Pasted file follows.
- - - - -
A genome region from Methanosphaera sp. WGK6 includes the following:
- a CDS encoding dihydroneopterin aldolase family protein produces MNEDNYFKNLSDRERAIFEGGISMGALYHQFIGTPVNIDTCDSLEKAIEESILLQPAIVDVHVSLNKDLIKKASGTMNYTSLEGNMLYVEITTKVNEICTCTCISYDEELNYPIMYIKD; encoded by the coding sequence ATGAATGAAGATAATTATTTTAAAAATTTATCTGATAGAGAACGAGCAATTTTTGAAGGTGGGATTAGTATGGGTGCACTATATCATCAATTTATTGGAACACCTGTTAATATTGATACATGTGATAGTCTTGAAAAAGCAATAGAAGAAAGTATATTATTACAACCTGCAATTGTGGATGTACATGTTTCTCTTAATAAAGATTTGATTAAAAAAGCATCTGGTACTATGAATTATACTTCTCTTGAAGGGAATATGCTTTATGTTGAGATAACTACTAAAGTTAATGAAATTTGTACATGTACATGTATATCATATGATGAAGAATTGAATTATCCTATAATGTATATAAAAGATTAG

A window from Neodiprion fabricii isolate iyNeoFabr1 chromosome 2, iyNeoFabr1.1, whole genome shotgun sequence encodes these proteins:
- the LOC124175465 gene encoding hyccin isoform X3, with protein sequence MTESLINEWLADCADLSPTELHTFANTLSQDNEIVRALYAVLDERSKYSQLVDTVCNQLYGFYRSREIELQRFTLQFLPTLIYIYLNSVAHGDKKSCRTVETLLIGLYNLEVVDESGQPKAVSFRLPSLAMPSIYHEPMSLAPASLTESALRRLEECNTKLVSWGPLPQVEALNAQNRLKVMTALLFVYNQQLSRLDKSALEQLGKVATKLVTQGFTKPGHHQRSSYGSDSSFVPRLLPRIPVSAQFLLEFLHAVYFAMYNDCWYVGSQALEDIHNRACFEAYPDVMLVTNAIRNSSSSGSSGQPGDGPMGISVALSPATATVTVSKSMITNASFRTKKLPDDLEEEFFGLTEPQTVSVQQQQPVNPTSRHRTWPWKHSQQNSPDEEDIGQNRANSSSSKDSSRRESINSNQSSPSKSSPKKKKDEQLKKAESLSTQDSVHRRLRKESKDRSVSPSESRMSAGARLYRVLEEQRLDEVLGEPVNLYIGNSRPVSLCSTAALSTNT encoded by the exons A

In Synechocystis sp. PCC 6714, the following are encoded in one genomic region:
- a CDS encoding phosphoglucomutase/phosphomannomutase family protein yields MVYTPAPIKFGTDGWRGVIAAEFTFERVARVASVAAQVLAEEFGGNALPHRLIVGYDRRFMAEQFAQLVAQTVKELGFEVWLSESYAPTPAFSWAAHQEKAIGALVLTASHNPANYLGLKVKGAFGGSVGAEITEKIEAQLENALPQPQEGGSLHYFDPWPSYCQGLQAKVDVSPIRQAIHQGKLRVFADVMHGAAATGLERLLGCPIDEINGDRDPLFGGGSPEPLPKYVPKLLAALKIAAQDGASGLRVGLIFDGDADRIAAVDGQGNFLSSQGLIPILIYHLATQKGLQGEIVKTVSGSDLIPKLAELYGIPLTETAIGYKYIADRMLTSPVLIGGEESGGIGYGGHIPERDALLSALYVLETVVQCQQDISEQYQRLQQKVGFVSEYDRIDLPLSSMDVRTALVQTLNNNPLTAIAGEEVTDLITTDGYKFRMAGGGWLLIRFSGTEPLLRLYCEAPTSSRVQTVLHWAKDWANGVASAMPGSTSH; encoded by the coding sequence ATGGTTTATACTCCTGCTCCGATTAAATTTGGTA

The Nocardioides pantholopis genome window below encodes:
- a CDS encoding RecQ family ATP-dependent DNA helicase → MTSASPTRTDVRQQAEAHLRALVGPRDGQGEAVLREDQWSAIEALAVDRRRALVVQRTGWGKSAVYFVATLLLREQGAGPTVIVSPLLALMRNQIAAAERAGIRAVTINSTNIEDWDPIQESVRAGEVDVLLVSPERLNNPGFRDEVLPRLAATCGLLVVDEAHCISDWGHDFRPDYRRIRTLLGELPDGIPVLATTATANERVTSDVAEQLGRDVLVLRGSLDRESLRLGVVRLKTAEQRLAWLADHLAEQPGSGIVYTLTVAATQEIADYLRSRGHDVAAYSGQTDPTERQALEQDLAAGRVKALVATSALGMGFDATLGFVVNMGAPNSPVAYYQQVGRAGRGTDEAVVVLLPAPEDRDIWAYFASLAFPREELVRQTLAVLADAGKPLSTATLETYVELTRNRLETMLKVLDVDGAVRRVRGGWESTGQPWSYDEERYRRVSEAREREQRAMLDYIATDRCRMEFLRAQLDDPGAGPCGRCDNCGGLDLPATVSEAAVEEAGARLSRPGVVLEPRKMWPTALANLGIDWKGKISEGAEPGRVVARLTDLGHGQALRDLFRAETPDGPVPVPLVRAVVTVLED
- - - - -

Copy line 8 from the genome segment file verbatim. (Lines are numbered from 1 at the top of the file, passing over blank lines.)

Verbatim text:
- a CDS encoding RecQ family ATP-dependent DNA helicase → MTSASPTRTDVRQQAEAHLRALVGPRDGQGEAVLREDQWSAIEALAVDRRRALVVQRTGWGKSAVYFVATLLLREQGAGPTVIVSPLLALMRNQIAAAERAGIRAVTINSTNIEDWDPIQESVRAGEVDVLLVSPERLNNPGFRDEVLPRLAATCGLLVVDEAHCISDWGHDFRPDYRRIRTLLGELPDGIPVLATTATANERVTSDVAEQLGRDVLVLRGSLDRESLRLGVVRLKTAEQRLAWLADHLAEQPGSGIVYTLTVAATQEIADYLRSRGHDVAAYSGQTDPTERQALEQDLAAGRVKALVATSALGMGFDATLGFVVNMGAPNSPVAYYQQVGRAGRGTDEAVVVLLPAPEDRDIWAYFASLAFPREELVRQTLAVLADAGKPLSTATLETYVELTRNRLETMLKVLDVDGAVRRVRGGWESTGQPWSYDEERYRRVSEAREREQRAMLDYIATDRCRMEFLRAQLDDPGAGPCGRCDNCGGLDLPATVSEAAVEEAGARLSRPGVVLEPRKMWPTALANLGIDWKGKISEGAEPGRVVARLTDLGHGQALRDLFRAETPDGPVPVPLVRAVVTVLED